April 7, 2000
Contact: Lynn Bretz, University Relations, (785) 864-3256
LAWRENCE--Few buildings on the Lawrence campus are as entwined with University of Kansas tradition and state history as Bailey Hall.
The building's namesake is Edgar Henry Summerfield Bailey, KU chemistry professor credited not only with establishing a chemistry department with a national reputation but also with inventing the famous Rock Chalk chant. John G. Haskell, one of the state's early great architects, designed Bailey Hall.
Although Bailey's roofline is missing its original forest of ventilation chimneys--a sacrifice to renovation in the 1950s--the limestone building has been placed on the state register of historic places.
This history and more will be saluted at 3 p.m. Saturday, April 15, in Bricker Auditorium, Budig Hall, in a commemoration of the first 100 years of Bailey Hall.
Research conducted over the years in Bailey Hall has won national and worldwide acclaim. Professor Bailey, instrumental in getting the Kansas Pure Food and Drug law passed in 1907, published a landmark textbook on the chemistry of food. Pharmacy dean Lucius Sayre's work in a Bailey drug lab led to the development of corn oil as a cooking product. A music education professor, E. Thayer Gaston, explored his new concept of music therapy in Bailey Hall during the 1950s and early 1960s.
But the most prominent scientific project occurred in 1905, when two KU professors discovered that helium, an element scientists believed existed mainly on the sun and only in trace amounts on Earth, could be found in natural gas.
That discovery, by professors Hamilton P. Cady and David Ford McFarland, will earn special recognition during the Bailey centennial program. Representatives from the American Chemical Society, including Daryl Busch, ACS president and KU distinguished professor of chemistry, will present the university with a plaque designating the discovery of helium in natural gas as a National Historic Chemical Landmark event.
Other speakers will include Lawrence architect Craig Patterson, on the architectural history of Bailey; James Bohning, member of the National Historic Chemical Landmarks Committee, on "The Gas That Wouldn't Burn"; and KU professor emeritus of chemistry, Grover Everett, who will demonstrate the properties of helium.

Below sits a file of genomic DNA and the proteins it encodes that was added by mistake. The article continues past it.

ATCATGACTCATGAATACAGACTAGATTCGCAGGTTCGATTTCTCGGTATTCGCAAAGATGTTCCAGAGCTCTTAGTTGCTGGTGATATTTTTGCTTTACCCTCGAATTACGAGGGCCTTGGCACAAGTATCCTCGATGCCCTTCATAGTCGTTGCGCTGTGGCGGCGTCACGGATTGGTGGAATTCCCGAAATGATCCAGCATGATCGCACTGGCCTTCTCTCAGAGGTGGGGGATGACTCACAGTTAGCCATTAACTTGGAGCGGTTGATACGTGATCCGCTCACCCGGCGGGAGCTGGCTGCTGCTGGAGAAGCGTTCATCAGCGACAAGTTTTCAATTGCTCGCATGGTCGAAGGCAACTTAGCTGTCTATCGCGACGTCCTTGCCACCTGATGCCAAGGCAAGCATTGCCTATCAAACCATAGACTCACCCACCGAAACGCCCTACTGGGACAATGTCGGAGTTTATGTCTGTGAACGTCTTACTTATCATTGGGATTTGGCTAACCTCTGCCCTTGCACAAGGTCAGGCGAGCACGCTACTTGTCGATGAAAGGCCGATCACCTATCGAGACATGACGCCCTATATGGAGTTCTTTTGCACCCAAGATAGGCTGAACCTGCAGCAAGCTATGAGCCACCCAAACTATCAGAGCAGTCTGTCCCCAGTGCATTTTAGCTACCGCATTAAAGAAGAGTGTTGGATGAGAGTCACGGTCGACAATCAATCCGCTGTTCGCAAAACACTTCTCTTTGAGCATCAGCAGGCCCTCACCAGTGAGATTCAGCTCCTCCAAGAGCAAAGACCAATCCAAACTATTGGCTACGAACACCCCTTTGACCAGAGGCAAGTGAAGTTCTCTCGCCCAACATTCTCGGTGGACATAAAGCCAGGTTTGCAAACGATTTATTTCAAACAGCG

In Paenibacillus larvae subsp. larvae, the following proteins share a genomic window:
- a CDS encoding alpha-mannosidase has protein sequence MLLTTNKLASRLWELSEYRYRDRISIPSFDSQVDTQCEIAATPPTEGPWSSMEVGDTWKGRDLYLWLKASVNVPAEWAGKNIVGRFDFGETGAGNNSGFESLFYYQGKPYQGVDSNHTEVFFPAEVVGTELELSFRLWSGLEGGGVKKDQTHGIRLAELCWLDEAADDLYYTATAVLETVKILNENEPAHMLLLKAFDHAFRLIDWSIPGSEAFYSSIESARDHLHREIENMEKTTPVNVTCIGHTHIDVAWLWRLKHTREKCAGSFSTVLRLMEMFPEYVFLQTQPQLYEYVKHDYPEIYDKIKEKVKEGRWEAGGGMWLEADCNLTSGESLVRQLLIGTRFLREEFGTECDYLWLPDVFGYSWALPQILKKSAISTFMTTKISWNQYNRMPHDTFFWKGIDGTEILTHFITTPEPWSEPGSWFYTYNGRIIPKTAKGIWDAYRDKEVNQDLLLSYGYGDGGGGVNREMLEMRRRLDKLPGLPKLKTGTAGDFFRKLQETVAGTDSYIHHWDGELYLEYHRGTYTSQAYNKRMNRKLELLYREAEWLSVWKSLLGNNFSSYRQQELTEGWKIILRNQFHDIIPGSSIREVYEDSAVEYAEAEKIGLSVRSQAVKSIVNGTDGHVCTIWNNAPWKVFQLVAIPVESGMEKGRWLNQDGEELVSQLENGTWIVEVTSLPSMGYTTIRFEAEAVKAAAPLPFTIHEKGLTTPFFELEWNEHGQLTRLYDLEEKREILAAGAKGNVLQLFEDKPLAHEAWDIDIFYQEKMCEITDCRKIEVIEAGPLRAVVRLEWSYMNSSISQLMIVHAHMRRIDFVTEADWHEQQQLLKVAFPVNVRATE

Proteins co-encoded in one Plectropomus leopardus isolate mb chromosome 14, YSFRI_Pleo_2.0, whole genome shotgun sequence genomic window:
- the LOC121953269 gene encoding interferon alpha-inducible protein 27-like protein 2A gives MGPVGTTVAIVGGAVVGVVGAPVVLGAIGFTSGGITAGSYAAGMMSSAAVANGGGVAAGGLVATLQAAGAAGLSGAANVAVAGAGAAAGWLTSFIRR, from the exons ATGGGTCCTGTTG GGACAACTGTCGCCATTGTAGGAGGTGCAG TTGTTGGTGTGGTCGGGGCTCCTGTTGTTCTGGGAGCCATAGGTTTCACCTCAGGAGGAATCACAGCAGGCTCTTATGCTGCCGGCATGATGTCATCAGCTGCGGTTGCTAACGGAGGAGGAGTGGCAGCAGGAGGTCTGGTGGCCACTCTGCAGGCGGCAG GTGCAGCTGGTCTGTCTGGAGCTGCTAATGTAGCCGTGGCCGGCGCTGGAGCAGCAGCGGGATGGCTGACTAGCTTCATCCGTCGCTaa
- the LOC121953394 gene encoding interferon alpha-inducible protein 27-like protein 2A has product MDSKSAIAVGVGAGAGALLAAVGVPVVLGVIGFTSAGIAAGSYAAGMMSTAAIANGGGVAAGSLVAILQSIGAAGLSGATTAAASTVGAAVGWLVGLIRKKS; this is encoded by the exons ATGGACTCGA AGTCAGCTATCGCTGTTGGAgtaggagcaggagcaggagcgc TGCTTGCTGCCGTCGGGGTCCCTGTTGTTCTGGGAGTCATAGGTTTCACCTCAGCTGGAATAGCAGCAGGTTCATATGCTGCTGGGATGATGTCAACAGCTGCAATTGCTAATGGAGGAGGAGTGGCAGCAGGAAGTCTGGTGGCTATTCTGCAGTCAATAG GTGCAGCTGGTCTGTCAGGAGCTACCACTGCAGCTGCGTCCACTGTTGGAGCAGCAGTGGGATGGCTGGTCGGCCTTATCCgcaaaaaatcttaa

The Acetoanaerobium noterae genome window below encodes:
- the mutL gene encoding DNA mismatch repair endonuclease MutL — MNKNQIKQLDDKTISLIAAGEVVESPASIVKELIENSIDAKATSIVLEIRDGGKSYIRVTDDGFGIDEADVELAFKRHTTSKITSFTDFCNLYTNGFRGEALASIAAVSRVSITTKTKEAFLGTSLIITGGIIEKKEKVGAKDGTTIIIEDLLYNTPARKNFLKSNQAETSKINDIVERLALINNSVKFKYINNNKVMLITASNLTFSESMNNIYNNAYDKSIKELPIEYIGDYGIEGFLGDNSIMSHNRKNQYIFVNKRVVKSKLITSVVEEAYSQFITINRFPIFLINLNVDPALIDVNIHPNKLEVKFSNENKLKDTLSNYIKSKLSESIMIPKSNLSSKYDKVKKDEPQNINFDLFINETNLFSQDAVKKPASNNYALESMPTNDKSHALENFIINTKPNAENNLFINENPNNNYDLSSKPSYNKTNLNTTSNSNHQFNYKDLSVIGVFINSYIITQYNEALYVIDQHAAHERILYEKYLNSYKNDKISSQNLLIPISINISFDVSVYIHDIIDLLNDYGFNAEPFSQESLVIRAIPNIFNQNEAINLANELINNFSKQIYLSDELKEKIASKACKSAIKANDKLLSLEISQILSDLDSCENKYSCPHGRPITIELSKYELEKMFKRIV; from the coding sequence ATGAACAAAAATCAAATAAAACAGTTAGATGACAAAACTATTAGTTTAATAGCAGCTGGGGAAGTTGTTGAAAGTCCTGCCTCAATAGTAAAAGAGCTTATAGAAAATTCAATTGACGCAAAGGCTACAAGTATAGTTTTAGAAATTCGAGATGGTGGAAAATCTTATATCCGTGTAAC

At 7:30 p.m. April 15, Donald Worster, KU Hall Family Foundation distinguished professor of history, will give the Bailey Hall Centennial Lecture, "Society's Servant: Bailey Hall and the Idea of the Useful University," at the Spencer Museum of Art auditorium.
An exhibit in Spencer Research Library, "Bailey Hall's First 100 Years," will be on display April 10 to 21. Artifacts and photographs representing the academic programs housed over the years in Bailey will be displayed. Bailey's occupants have included chemistry and the School of Pharmacy, a short stay by the Department of Chemical Engineering, and, since the 1950s, the School of Education. During the summer, when education moves to newly renovated Joseph R. Pearson Hall, the Western civilization and the humanities programs will claim Bailey Hall.
Sidebar: Dexter's Disappointment Fuels Scientific Breakthrough
In Cowley County, 70 miles southeast of Wichita, a highway plaque outside the town of Dexter tells how helium was discovered in natural gas.
"A howling gasser" of a natural gas well was first drilled near the town in 1903. Nine million cubic feet of gas escaped daily until the well could be capped.
Envisioning a prosperous future as a natural gas hub, city leaders advertised the well's discovery. Crowds gathered to see the well fired. Revelers lit a hay bale, swinging it over the gas well. A promotional flier had promised "a great pillar of flame from the burning well will light up the entire countryside for a day and a night." But the roaring gas well snuffed out the bale. For two years the gasser was scornfully called "wind" gas, according to the highway plaque.
Word of Dexter's disappointment intrigued Erasmus Haworth, KU geology faculty member and official state geologist. He had a large cylinder of Dexter gas sent to KU for analysis. KU chemistry professors Hamilton Cady and David McFarland analyzed the Dexter gas and found it contained 1.84 percent of helium-- an astonishing discovery, since scientists considered helium one of the rarest of elements.
For their experiment, Cady and McFarland had used an air compressor and liquefier--the first west of the Mississippi--that E.H.S. Bailey had requested in his drive for "a thoroughly modern teaching and research facility."
E.H.S. Bailey read a paper describing the discovery at an American Chemical Society meeting in New Orleans on Jan. 1, 1906. Later that year, Cady and Hamilton reported that, based on an analysis of gas wells in Kansas, Oklahoma and Missouri, helium existed in goodly amounts, although "uses are yet to be found for it," Cady wrote.
But practical applications emerged quickly. By World War I, helium-filled balloons were under development because helium was far preferable to flammable hydrogen. In the late 1920s, a commercial plant began supplying helium for Navy dirigibles. By the 1950s, helium's industrial uses soared. By the 1990s, helium had a firm role in low-temperature research, arc welding, lasers, nuclear reactors and magnetic resonance imaging. Helium is still considered a national strategic reserve material.
"Though Dexter's well no longer produces," the highway sign concludes, "the torch that wouldn't burn lighted the way to a multimillion-dollar industry."
Editors note: Historic photos are available by email of Bailey Hall and E.H.S. Bailey